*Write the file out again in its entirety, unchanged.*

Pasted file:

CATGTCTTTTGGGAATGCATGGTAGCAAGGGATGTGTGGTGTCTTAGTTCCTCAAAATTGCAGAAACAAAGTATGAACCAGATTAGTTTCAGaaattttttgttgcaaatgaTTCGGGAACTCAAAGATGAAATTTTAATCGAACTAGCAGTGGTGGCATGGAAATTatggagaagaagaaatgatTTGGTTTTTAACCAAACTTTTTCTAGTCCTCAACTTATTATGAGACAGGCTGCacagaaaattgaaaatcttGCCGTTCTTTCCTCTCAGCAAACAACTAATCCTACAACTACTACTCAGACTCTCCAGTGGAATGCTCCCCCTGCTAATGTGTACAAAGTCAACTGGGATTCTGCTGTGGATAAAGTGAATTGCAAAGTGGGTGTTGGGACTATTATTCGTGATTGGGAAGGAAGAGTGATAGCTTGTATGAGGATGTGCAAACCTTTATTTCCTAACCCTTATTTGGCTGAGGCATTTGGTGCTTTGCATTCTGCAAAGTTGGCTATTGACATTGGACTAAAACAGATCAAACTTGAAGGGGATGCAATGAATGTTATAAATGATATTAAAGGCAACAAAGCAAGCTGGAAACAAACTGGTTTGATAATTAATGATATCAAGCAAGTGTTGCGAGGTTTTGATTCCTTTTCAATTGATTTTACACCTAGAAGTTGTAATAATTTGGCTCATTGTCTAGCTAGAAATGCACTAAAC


CATGTCTTTTGGGAATGCATGGTAGCAAGGGATGTGTGGTGTCTTAGTTCCTCAAAATTGCAGAAACAAAGTATGAACCAGATTAGTTTCAGaaattttttgttgcaaatgaTTCGGGAACTCAAAGATGAAATTTTAATCGAACTAGCAGTGGTGGCATGGAAATTatggagaagaagaaatgatTTGGTTTTTAACCAAACTTTTTCTAGTCCTCAACTTATTATGAGACAGGCTGCacagaaaattgaaaatcttGCCGTTCTTTCCTCTCAGCAAACAACTAATCCTACAACTACTACTCAGACTCTCCAGTGGAATGCTCCCCCTGCTAATGTGTACAAAGTCAACTGGGATTCTGCTGTGGATAAAGTGAATTGCAAAGTGGGTGTTGGGACTATTATTCGTGATTGGGAAGGAAGAGTGATAGCTTGTATGAGGATGTGCAAACCTTTATTTCCTAACCCTTATTTGGCTGAGGCATTTGGTGCTTTGCATTCTGCAAAGTTGGCTATTGACATTGGACTAAAACAGATCAAACTTGAAGGGGATGCAATGAATGTTATAAATGATATTAAAGGCAACAAAGCAAGCTGGAAACAAACTGGTTTGATAATTAATGATATCAAGCAAGTGTTGCGAGGTTTTGATTCCTTTTCAATTGATTTTACACCTAGAAGTTGTAATAATTTGGCTCATTGTCTAGCTAGAAATGCACTAAAC